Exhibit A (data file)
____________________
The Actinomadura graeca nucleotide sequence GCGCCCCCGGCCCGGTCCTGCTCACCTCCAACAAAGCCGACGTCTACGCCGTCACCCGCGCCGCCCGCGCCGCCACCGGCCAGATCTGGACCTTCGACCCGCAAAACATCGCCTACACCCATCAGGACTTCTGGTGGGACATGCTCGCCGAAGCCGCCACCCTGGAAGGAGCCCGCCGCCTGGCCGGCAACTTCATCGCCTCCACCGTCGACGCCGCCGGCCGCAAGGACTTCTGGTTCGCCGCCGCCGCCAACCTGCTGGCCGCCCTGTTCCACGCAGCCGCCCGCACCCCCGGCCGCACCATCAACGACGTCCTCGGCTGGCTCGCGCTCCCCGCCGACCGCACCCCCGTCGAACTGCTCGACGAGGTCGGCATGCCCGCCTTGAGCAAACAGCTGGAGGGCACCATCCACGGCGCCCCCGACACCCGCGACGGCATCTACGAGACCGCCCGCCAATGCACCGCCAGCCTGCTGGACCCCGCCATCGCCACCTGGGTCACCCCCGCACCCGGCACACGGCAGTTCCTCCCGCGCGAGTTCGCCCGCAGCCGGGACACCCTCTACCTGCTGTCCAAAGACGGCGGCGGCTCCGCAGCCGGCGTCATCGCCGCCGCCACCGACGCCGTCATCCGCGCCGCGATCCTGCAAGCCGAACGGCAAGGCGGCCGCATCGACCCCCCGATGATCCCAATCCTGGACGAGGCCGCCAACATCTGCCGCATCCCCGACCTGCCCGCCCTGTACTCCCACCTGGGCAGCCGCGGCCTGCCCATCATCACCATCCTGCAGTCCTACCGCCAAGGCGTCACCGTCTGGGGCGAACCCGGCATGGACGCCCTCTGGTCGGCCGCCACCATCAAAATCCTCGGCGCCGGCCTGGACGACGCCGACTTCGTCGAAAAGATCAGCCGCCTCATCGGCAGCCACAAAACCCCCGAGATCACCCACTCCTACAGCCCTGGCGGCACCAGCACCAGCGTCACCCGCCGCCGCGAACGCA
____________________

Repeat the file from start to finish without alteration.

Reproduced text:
The Actinomadura graeca nucleotide sequence GCGCCCCCGGCCCGGTCCTGCTCACCTCCAACAAAGCCGACGTCTACGCCGTCACCCGCGCCGCCCGCGCCGCCACCGGCCAGATCTGGACCTTCGACCCGCAAAACATCGCCTACACCCATCAGGACTTCTGGTGGGACATGCTCGCCGAAGCCGCCACCCTGGAAGGAGCCCGCCGCCTGGCCGGCAACTTCATCGCCTCCACCGTCGACGCCGCCGGCCGCAAGGACTTCTGGTTCGCCGCCGCCGCCAACCTGCTGGCCGCCCTGTTCCACGCAGCCGCCCGCACCCCCGGCCGCACCATCAACGACGTCCTCGGCTGGCTCGCGCTCCCCGCCGACCGCACCCCCGTCGAACTGCTCGACGAGGTCGGCATGCCCGCCTTGAGCAAACAGCTGGAGGGCACCATCCACGGCGCCCCCGACACCCGCGACGGCATCTACGAGACCGCCCGCCAATGCACCGCCAGCCTGCTGGACCCCGCCATCGCCACCTGGGTCACCCCCGCACCCGGCACACGGCAGTTCCTCCCGCGCGAGTTCGCCCGCAGCCGGGACACCCTCTACCTGCTGTCCAAAGACGGCGGCGGCTCCGCAGCCGGCGTCATCGCCGCCGCCACCGACGCCGTCATCCGCGCCGCGATCCTGCAAGCCGAACGGCAAGGCGGCCGCATCGACCCCCCGATGATCCCAATCCTGGACGAGGCCGCCAACATCTGCCGCATCCCCGACCTGCCCGCCCTGTACTCCCACCTGGGCAGCCGCGGCCTGCCCATCATCACCATCCTGCAGTCCTACCGCCAAGGCGTCACCGTCTGGGGCGAACCCGGCATGGACGCCCTCTGGTCGGCCGCCACCATCAAAATCCTCGGCGCCGGCCTGGACGACGCCGACTTCGTCGAAAAGATCAGCCGCCTCATCGGCAGCCACAAAACCCCCGAGATCACCCACTCCTACAGCCCTGGCGGCACCAGCACCAGCGTCACCCGCCGCCGCGAACGCA